Screen printing is the process of transferring a stenciled design onto a flat surface using a mesh screen, ink and a squeegee. Fabric and paper are the most commonly screen-printed surfaces, but with specialized inks it’s also possible to print onto wood, metal, plastic, and even glass. The basic method involves creating a stencil on a fine mesh screen, and then pushing ink (or paint, in the case of artwork and posters) through to create an imprint of your design on the surface beneath.
The process is sometimes called 'silk screening' or 'silk screen printing' and while the actual printing process is always fairly similar, the way the stencil is created can vary, depending on the materials used. Different stenciling techniques include:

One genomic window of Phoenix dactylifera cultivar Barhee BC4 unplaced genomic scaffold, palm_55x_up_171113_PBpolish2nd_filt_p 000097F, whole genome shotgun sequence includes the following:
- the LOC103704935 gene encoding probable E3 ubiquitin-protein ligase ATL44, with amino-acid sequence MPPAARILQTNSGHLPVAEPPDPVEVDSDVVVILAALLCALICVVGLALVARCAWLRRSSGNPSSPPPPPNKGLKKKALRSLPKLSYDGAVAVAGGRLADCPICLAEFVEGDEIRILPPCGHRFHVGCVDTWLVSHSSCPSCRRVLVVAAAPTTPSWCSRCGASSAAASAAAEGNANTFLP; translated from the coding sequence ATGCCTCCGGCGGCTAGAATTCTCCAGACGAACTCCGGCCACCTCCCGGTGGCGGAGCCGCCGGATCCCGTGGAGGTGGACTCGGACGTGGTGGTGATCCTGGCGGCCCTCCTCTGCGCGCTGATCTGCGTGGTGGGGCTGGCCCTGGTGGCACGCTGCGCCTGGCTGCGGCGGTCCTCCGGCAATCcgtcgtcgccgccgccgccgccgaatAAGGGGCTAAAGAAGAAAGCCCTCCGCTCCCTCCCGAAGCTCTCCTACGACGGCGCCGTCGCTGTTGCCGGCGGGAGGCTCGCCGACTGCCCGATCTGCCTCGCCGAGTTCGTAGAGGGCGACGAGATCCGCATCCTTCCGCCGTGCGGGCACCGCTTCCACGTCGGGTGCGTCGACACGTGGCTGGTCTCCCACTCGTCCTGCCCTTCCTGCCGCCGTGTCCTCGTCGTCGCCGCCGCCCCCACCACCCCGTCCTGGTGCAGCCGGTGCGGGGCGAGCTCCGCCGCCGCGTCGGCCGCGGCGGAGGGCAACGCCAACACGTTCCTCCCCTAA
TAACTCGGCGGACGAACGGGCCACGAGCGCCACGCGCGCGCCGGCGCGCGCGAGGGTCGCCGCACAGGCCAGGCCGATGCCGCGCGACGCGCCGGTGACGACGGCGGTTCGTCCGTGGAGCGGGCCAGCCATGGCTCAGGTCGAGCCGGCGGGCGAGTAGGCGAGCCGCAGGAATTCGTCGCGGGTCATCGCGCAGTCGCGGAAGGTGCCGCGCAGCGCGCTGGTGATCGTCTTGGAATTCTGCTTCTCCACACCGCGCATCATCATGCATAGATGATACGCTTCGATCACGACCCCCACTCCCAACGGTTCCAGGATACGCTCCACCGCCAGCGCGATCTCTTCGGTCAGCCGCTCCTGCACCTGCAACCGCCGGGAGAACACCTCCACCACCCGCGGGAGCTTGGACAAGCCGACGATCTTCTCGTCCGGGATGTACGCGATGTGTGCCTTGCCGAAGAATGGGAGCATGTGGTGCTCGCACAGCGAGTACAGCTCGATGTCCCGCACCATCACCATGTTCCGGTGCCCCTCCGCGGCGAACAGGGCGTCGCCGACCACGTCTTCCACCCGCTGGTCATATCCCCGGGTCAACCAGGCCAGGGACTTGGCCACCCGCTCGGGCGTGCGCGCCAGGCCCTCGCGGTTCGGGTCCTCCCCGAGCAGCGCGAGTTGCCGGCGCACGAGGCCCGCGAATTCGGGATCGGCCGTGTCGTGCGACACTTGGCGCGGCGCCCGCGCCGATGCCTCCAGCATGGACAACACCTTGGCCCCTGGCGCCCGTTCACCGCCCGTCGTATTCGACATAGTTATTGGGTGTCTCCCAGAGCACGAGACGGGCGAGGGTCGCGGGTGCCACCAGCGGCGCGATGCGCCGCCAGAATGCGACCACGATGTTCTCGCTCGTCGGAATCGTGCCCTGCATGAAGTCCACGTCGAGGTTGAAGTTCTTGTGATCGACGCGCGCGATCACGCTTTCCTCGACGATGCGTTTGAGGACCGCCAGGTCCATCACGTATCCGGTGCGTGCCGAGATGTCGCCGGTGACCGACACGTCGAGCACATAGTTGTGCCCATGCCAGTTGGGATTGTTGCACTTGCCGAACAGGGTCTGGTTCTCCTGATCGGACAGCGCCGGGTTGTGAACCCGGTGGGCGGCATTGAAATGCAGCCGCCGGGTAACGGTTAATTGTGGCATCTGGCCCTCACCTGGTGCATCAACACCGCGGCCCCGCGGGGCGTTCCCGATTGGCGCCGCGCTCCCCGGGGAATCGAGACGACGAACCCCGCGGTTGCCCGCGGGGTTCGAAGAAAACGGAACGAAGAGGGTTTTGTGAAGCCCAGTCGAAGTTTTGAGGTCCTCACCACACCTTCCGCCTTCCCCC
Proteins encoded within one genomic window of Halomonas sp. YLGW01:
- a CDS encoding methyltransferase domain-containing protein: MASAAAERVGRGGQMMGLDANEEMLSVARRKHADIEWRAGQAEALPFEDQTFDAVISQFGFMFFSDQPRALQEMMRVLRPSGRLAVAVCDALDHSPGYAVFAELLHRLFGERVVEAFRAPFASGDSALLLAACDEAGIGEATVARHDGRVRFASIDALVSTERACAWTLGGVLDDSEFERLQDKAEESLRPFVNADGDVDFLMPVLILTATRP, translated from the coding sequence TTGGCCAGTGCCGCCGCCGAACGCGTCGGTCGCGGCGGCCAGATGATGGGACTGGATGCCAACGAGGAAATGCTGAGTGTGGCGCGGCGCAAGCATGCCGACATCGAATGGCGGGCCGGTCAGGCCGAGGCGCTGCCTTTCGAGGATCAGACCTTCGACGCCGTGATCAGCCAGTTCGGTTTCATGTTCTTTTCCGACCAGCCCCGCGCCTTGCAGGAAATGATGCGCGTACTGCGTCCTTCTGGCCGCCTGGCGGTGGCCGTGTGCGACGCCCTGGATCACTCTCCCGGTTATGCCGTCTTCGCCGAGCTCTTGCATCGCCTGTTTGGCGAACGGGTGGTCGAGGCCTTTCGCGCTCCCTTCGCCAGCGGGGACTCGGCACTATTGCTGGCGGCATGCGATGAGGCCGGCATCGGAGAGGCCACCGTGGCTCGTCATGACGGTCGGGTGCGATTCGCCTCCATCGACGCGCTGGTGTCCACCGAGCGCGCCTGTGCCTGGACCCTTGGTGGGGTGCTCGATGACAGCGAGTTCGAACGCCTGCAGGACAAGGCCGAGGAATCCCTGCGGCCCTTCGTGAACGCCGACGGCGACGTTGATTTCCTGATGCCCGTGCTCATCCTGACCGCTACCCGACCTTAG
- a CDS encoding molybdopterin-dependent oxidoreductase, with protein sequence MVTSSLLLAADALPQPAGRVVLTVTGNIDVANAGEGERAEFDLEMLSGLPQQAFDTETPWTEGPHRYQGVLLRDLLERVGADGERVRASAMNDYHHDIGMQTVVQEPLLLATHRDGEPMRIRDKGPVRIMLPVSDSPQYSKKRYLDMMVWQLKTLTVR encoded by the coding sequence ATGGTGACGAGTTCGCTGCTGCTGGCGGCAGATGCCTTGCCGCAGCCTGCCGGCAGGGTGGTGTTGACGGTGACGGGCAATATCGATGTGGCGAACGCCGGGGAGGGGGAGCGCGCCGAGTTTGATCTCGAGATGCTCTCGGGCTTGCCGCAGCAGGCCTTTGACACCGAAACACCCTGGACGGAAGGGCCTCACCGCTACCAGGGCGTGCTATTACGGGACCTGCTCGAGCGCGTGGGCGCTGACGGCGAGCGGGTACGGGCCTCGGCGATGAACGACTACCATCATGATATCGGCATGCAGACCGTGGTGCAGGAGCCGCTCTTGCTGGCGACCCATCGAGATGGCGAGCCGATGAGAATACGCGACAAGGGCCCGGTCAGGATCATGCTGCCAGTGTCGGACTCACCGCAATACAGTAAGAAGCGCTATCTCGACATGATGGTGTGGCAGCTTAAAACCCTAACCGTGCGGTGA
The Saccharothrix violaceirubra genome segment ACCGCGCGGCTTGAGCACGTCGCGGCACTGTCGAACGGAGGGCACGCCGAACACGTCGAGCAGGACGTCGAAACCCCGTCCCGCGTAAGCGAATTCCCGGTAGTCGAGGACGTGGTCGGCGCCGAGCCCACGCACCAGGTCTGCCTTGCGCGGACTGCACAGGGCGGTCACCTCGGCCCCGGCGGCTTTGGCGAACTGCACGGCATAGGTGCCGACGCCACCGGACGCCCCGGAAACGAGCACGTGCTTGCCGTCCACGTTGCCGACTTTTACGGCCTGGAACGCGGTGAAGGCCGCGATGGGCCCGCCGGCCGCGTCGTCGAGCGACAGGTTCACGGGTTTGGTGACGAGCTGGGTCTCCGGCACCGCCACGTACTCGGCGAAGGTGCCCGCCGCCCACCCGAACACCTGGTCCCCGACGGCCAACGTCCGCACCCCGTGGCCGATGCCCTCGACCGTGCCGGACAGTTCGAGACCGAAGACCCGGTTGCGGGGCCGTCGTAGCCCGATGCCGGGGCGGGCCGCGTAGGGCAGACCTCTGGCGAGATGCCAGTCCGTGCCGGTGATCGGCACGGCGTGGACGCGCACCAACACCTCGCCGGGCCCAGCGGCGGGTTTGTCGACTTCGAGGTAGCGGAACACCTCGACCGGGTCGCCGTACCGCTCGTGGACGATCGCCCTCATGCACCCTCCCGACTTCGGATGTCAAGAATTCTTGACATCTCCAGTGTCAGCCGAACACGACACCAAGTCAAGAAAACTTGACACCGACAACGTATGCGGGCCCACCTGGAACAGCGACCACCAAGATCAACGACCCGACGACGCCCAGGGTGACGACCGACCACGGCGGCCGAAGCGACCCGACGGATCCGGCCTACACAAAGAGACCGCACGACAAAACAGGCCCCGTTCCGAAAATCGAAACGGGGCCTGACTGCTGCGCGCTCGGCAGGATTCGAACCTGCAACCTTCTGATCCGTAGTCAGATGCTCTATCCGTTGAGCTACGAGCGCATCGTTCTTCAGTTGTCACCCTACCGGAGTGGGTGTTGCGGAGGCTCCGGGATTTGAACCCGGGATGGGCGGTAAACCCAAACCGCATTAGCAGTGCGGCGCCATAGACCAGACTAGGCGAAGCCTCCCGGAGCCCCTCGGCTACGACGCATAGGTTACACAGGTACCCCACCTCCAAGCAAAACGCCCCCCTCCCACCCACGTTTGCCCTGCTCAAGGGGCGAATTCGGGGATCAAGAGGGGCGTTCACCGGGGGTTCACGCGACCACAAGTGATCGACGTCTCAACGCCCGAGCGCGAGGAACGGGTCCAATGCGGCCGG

Using masking tape or vinyl to cover the desired areas of the screen.
Painting the stencil onto the mesh using 'screen blockers' such as glue or lacquer.
Using a light-sensitive emulsion to create a stencil, which is then developed in a similar way to a photograph (you can read more about this in our step-by-step guide).
Designs made using the screen printing technique may use just one shade of ink, or several. In the case of multicolored items, the colors must be applied in individual layers, using separate stencils for each ink.